Manic Street Preachers’ Everything Must Go at 20: a triumph amid the turmoil


Everything Must Go by Manic Street Preachers celebrates its 20th anniversary later this year

This year sees the 20th anniversary of Manic Street Preachers’ Everything Must GoGetintothisDavid Hall revisits a moving record born of turmoil.

The years surrounding Everything Must Go’s release were tumultuous to say the least. Off the back of the Manic Street Preachers’ most critically-acclaimed work The Holy Bible, guitarist Richey Edwards, recognised equally for his brilliant and poetic lyrics as the severe depression he lived with, disappeared mysteriously at the age of twenty-seven.

Richey had spent the majority of his time in the band up until his 1995 departure – whether fans and outside observers knew it or not – unravelling in a horribly inevitable fashion in a grim downward spiral. Nearing the end of The Holy Bible’s touring cycle, something had to give. Edwards was institutionalised in an attempt at convalescence and negotiations progressed to bestow upon him a Brian Wilson-style non-touring writing role. Tours were cancelled; Edwards spent a great deal of time drinking and edged towards the brink of total collapse.

When that something did indeed give at the end of The Holy Bible tour, it did so in a far more disturbing way than anybody could possibly have foreseen. Edwards didn’t just kill himself, or even vanish, so much as fade gradually from reality. He was seen and spoken to in the weeks that followed his initial exit from a London hotel, until a trail that few were following gradually, agonisingly went cold. He has since been declared ‘missing presumed dead’ in 2008.

Bearing all this in mind, the backstory of Everything Must Go must surely stem from one of the most emotionally exhausting periods it’s possible to imagine a group of friends experiencing, never mind a band. The fact that Manic Street Preachers didn’t dissolve, or that the three remaining members – guitarist/vocalist James Dean Bradfield, drummer/songwriter Sean Moore and bassist/lyricist Nicky Wire – didn’t break down emotionally themselves following Edwards’ disappearance was incredible. That they were able to produce not only a work of creativity, but an artistic and career highpoint so disparate to what they had previously done is just as remarkable.

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The psychological torture Bradfield, Moore and Wire must have gone through during this turmoil (not to mention Edwards’ family of course) is unimaginably immense. They had also spent the previous few years treading on eggshells while Edwards teetered on the emotional edge; dip into literally any Manics biography and you’ll be as shocked at the near-daily scares revolving around Edwards as you’ll be impressed by his bandmates’ courage amidst his fragility.

During this period, the Manics were a band ever weighted down as if wearing cement shoes, constantly swimming against a self-imposed current. Whether it was ill-advised media antagonisation, a broad self-aggrandising streak (they promised to sell 16 million copies of their exhaustive debut then disband, but shifted barely 250,000 worldwide), or the unavoidable but nevertheless distractory disintegrating mental health of Edwards, their music never seemed centre of attention.

So when they did return with Everything Must Go in 1996, it felt very much like the reins were taken off and they were able to spread their wings, free from – with all due respect – Edwards’ baggage weighing them down. The album’s release followed Edwards’ disappearance by just over a year, Everything Must Go was populated by his lyrics on five tracks. Listening now, it’s almost as if the record itself provided a closure for the band members that Edwards’ disappearance did not. Arguably life itself is a narrative which can never be concluded and completed as satisfactorily as art or fiction, and so we must use these endings as proxies to our own. Everything Must Go is a case in point.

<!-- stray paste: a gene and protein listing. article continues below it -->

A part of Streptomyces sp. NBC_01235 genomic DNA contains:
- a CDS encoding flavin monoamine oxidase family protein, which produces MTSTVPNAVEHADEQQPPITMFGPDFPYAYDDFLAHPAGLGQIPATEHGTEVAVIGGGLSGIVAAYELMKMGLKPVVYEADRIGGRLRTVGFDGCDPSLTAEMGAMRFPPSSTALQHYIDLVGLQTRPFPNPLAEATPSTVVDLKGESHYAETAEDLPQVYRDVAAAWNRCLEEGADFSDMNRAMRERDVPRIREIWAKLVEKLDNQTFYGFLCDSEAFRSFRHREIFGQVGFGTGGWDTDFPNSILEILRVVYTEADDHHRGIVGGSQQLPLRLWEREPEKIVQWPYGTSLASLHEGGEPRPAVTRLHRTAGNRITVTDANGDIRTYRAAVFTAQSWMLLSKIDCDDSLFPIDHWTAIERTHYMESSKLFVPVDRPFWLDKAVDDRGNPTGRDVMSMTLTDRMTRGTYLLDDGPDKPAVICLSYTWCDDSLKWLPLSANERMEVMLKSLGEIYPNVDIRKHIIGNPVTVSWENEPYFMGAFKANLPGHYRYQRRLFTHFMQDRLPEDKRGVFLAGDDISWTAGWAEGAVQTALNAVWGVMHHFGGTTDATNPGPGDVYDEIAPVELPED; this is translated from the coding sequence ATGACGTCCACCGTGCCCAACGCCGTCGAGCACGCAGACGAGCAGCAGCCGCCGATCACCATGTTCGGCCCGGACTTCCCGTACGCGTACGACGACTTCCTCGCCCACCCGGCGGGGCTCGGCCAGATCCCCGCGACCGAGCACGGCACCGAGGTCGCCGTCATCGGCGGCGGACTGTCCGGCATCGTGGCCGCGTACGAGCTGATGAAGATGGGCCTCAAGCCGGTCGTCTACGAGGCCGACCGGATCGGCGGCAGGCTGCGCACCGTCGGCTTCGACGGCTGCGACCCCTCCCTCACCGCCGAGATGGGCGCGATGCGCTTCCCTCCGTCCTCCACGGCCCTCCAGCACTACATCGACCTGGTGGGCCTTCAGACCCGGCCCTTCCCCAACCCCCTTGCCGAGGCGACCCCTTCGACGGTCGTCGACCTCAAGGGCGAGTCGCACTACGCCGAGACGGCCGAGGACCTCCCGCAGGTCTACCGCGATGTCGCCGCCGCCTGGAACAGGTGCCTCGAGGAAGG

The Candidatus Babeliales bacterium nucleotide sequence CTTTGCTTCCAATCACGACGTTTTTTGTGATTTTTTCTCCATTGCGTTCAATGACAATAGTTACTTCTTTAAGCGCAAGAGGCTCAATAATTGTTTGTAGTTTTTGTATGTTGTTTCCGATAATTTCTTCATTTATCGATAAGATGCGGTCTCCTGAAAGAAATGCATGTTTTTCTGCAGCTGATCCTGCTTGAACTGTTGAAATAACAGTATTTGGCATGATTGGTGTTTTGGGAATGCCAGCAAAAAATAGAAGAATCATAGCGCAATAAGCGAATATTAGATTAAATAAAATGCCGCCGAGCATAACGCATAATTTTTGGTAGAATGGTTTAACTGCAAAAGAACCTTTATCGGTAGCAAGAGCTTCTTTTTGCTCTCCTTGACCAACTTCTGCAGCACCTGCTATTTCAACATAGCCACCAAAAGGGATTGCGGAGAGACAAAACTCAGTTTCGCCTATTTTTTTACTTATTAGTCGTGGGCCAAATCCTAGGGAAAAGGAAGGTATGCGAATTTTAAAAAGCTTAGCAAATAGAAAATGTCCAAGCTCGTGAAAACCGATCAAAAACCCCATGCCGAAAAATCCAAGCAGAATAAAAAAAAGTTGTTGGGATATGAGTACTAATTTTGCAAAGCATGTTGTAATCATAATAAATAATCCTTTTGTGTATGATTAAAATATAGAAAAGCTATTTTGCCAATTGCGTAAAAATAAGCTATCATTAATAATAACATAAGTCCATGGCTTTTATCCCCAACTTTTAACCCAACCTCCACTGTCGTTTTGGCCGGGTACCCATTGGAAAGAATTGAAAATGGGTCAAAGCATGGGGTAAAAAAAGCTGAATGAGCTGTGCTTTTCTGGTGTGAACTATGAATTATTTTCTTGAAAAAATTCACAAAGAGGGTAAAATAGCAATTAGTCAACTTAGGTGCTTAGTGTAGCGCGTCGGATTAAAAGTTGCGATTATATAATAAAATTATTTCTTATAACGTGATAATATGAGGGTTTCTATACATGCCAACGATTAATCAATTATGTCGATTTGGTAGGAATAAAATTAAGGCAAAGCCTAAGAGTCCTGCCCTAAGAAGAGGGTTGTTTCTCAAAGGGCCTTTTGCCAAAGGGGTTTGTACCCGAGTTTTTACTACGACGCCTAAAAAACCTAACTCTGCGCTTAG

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The differences in sound between Everything Must Go and The Holy Bible are so broad that they barely need stating. The Holy Bible’s abrasive, heavily flanged guitars, death rattle riffs and dolorous atmosphere are all gone. Replaced by a naturalistic, organic sound, acoustic guitars, keyboards, string sections; an incredibly broad palette. It’s all a far cry from the celebrated but terse post-punk kraut-rock of the third Manics record. Everything Must Go’s secret weapon therefore is really so blindingly obvious as to be no secret at all; there are so many strings to its bow that its sheer eclecticism is its winning suit.

James Dean Bradfield’s fearless vocal certainly didn’t do any harm to the band’s chart credentials, and neither did his and Moore’s hookish, economical songwriting. Most tracks are so famous that they barely need description, whether Kevin Carter’s arch guitar work and offbeat drums, or A Design for Life’s keening chord progression and sweeping strings.

More conceptually, it’s the break from The Holy Bible’s all-consuming monomania that is so impressive about Everything Must Go. Serial killers, the Holocaust and prostitution are all themes tackled by The Holy Bible, which finds worse still when it looks inside itself; anorexia, aging and ultimately nihilism. The Manics’ previous record almost revelled in its own horror, looking at the world and seeing only, to appropriate JG Ballard and Joy Division, an atrocity exhibition.

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Compare this to Everything Must Go, where there are moments of sheer, breakneck catharsis. This is most pointedly evident on Australia, a galloping, poppy, melody-soaked waterfall beneath which band and listener are drenched together. The band run amok, adding layer after layer; with every drum fill, every new chord progression, every barely-protruding melody line, the song seems to just want to multiply exponentially. The sharp, monosyllabic chorus “I want to fly and run ‘til it hurts, sleep for a while and speak no words” and drawn-out vocal note over the main riff acting as payoff late in the song would never have made it past Edwards’ scrutiny, one feels. Australia casts itself literally half a world away from all of the troubles and afflictions of life.